food recipes

Host Thanksgiving with flair again with these six simple yet impressive recipes

At my dinner table, I want my closest to have familiar, comforting flavors while also trying something new. To keep that organized, usually someone (not me) starts a spreadsheet to coordinate what everyone brings. This year, one friend has already signed up to bring his childhood favorite: Pigs in a blanket — both a “traditional” version with locally made sausage (yes, hot dog is actually traditional) and a vegetarian version served with all the mustards. My hubby is making his “famous squash puree.” No one knows what it’s famous for, but it is full of brown butter and that’s all that matters. I, a lover of planning grand meals like Thanksgiving, will probably make two to three dishes on my own, plus get my nose in others because I am me.

That “me” is a chef and writer who’s grown to love the challenge of bringing something new to one of the year’s most notoriously restrictive menus for a recipe developer. It’s interesting because my own family wasn’t big on Thanksgiving (parents would rather beach by the sea of Cortez and roast turkey in December), but I have come to be. That childhood left me with little dogma on what has to be served on this day. I want everyone to be happy (including myself) with their familiar flavors, but I also want to use this holiday as an excuse to stretch this idea of Thanksgiving food, even if it’s just a little.

Also, I’ve heard the colonists probably had lobster and mussels at their Thanksgiving, as if the original ideals of the holiday weren’t already suspect. To me that means: Anything goes.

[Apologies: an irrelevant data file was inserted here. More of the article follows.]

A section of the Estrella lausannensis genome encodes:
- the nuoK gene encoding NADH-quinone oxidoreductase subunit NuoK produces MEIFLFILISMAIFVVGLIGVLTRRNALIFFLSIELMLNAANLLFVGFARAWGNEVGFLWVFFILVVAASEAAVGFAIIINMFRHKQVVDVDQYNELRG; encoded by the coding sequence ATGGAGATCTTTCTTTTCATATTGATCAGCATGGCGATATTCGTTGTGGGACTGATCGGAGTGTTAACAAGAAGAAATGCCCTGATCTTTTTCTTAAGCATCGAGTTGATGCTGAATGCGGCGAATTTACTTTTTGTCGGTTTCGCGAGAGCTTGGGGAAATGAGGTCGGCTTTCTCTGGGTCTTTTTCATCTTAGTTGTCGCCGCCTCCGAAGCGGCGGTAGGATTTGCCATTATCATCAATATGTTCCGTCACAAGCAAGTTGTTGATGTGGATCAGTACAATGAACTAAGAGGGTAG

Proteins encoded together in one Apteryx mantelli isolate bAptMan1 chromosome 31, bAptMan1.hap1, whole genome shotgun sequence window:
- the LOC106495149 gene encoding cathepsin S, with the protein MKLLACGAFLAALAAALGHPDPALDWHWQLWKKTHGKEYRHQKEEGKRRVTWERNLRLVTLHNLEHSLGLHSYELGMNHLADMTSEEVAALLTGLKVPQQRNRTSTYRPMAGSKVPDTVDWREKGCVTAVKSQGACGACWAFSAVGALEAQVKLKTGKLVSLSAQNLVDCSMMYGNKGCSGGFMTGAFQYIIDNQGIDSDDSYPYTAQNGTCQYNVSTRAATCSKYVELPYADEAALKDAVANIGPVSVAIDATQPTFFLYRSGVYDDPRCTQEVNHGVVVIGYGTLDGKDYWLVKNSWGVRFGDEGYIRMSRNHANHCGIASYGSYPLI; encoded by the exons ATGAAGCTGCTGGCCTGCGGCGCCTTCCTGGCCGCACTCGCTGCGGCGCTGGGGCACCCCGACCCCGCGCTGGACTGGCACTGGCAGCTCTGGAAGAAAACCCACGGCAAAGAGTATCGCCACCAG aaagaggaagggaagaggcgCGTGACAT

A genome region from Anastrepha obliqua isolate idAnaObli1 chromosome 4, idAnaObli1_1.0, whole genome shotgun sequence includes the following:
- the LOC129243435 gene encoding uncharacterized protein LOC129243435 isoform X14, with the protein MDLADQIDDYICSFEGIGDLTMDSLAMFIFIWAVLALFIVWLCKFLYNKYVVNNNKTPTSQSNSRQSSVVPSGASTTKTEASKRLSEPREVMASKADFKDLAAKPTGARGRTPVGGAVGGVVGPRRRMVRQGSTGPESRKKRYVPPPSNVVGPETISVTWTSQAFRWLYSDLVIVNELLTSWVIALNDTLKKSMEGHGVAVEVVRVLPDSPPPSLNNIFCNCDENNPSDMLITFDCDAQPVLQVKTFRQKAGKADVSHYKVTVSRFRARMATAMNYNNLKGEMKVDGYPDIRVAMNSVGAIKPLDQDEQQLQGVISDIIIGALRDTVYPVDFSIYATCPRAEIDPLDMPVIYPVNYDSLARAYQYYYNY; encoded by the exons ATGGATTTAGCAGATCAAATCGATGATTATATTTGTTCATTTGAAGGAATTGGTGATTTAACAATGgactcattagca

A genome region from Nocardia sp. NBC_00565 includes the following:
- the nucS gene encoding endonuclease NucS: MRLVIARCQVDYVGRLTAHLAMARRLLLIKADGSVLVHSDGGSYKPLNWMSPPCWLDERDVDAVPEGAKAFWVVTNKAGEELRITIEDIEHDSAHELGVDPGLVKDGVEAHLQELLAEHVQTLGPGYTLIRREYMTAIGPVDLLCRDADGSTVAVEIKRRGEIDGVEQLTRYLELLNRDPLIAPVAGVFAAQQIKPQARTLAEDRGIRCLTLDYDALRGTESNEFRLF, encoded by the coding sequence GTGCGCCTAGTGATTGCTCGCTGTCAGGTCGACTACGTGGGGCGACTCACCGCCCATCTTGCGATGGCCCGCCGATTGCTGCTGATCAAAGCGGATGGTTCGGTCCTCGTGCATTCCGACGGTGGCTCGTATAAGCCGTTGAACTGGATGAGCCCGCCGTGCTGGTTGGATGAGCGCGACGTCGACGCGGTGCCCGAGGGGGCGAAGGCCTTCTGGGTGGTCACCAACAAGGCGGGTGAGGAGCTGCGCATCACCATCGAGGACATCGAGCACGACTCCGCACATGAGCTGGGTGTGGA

One of those dishes this year is a salad, because it is for salad that I am truly thankful. The Crunchy Fennel and Apple Salad with Cheddar is my low-key favorite recipe I’m making this year. Salad is a Thanksgiving underdog that I’ll always root for because it ties all the other dishes together. Its tangles of naturally sweet fennel and apple are bound with an herbaceous, lemony dressing and mounded up tall, a metaphor for how it stands up to the robust, savory flavors of stuffing, turkey and gravy. It’s also grounded by tangy-rich aged cheddar because, hey, we all need to be checked. A mixed green salad simply wasn’t made for this meal. Plus this dish requires zero oven time.

Any chef or home cook gets requests for certain dishes they’ve made before, and there is a soul-searching moment where you ask yourself: Do I make an old favorite again? Do I try something new? This year that’s what’s happening to me. A couple friends want my Whole-Loaf Stuffing from last year, but stuffing is my perennial favorite side dish and I wanted to do something new: a dish that I call Stuffing Slices.

Stuffing Slices are just as they sound: individual slices of bread that are yours and yours only. Think of it as your own thick, savory French toast slice topped with a sausage and walnut relish. Here, I soak thick sourdough slices in a “custard” of egg and super garlicky broth, then I bake the slices on a sheet pan with butter and olive oil until they have crispy, golden butter-saturated edges and a savory custard-like center. Then each slice gets topped with a quick meaty relish that has walnuts, pickled shallots and herbs. All the familiar flavors are here, and as the slices bake, your oven will give off aromas of what will be, like, the best garlic bread.

Clockwise from top left: Brined turkey pieces on a sheet pan before it goes into the oven; A sheet pan of turkey pieces fresh out of the oven.; Chef Christian Reynoso carves Thanksgiving turkey.

Clockwise from top left: Brined turkey pieces on a sheet pan before it goes into the oven; A sheet pan of turkey pieces fresh out of the oven.; Chef Christian Reynoso carves Thanksgiving turkey.

Andria Lo/Special To The Chronicle